Keeping Pepsi's Fizz

Article excerpt

Byline: Rob Cox

She's wanted elsewhere, but Indra Nooyi still has work to do.

Whenever a big new job opens up just about anywhere in the world, Indra Nooyi's name enters the frame. Last year, scuttlebutt in Mumbai had the PepsiCo chief executive returning to India to run the powerful Tata Group. Earlier this year, Nooyi was floated as a candidate to run the World Bank. Now her recent recruitment of a former White House and Treasury official to Pepsi's ranks has some pegging her for a big job in Washington.

As flattering as this sounds, the chatter makes an already challenging job more difficult. Nooyi, who is determined to stay put, is still working to convince shareholders to back her vision for an integrated Gatorade-to-Doritos snack-food giant. Not that her reign has been a disaster. Since becoming the first female to lead Pepsi in late 2006, the company's earnings per share have gained around 36 percent, and its sales have nearly doubled to $65 billion. The problem is that the stock has done relatively poorly--gaining just around 10 percent during that time. For comparison, Coca-Cola has done nearly 10 times better.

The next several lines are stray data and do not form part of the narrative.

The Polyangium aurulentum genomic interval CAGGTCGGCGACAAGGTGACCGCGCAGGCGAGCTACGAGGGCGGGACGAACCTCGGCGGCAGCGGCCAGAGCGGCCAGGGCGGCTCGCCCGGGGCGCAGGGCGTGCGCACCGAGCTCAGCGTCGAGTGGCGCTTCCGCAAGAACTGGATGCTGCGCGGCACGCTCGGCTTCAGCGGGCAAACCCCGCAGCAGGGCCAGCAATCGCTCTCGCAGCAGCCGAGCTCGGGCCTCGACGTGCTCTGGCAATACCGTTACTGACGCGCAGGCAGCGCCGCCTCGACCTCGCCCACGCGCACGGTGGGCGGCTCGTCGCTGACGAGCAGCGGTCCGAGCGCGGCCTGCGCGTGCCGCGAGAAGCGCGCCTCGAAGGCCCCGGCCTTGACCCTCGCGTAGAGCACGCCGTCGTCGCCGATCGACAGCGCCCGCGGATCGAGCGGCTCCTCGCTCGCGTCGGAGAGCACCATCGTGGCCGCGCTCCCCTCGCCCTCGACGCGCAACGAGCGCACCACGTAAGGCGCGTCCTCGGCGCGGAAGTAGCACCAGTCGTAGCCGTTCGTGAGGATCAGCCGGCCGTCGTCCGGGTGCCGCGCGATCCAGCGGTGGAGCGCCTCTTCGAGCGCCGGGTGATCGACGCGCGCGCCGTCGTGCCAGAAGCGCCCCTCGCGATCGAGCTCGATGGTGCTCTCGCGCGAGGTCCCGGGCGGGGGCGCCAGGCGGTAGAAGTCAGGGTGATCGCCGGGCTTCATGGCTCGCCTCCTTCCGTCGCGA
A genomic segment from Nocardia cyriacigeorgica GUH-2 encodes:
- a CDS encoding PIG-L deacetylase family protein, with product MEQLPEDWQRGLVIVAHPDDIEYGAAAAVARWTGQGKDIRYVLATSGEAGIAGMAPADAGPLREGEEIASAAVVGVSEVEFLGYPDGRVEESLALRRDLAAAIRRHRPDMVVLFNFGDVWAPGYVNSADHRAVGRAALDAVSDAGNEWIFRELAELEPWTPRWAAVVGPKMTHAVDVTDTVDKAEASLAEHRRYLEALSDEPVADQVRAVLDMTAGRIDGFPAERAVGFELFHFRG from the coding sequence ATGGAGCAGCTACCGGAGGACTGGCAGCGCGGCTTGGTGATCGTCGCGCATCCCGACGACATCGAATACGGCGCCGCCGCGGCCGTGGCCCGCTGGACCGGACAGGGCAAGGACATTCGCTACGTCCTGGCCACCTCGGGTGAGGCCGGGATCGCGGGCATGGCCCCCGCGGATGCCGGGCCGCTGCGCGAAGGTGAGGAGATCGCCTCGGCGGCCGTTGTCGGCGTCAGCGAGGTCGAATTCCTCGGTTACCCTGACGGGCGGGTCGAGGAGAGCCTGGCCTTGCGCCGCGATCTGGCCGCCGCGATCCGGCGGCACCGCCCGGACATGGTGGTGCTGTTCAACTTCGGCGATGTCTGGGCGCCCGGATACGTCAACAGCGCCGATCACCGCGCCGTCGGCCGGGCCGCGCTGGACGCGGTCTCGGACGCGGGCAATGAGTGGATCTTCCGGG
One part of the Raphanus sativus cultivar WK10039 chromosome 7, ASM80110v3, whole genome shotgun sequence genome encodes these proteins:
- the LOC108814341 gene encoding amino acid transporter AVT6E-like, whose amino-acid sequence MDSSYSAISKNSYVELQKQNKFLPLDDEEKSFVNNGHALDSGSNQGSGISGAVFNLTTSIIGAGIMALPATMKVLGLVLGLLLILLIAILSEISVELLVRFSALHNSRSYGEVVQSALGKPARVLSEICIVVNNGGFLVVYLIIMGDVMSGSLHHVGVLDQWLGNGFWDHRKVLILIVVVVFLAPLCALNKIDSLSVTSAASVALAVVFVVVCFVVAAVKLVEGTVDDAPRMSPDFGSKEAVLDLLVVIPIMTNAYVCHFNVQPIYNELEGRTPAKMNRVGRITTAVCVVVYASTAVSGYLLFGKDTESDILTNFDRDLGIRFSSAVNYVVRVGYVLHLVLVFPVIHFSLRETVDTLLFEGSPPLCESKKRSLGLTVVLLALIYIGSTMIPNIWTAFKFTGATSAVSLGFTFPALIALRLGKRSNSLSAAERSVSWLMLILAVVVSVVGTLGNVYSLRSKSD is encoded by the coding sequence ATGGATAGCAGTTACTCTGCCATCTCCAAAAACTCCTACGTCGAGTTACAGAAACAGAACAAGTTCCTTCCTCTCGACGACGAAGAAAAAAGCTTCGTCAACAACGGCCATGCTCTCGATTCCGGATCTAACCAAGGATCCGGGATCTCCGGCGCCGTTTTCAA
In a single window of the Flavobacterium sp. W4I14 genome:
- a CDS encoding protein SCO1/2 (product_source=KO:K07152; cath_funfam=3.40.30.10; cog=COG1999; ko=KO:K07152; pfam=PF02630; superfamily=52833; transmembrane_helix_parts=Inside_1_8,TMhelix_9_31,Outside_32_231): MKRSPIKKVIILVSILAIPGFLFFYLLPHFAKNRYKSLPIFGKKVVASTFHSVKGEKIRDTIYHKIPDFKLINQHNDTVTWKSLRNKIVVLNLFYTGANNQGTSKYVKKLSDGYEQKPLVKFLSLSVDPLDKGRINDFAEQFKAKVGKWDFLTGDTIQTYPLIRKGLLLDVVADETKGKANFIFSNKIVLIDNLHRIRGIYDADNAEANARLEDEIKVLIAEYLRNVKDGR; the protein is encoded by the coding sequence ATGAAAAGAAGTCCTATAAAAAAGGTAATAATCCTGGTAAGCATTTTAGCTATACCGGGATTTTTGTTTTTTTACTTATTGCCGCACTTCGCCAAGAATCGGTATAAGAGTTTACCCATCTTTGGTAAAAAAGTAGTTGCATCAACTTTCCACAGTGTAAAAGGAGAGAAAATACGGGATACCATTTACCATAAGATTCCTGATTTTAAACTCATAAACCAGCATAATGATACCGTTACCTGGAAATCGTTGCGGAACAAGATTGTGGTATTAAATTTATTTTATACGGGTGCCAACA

Investors just haven't given the high-margin, cash-generating soft-drink business sufficient credit. In part that's because Nooyi has actively worked to dispel the notion that Pepsi is a junk-food pusher, emphasizing its healthier victuals. Yet its greatest recent successes have been products like a 24-ounce can of Mountain Dew. As a result, Pepsi suffers from what brokerage Sanford C. …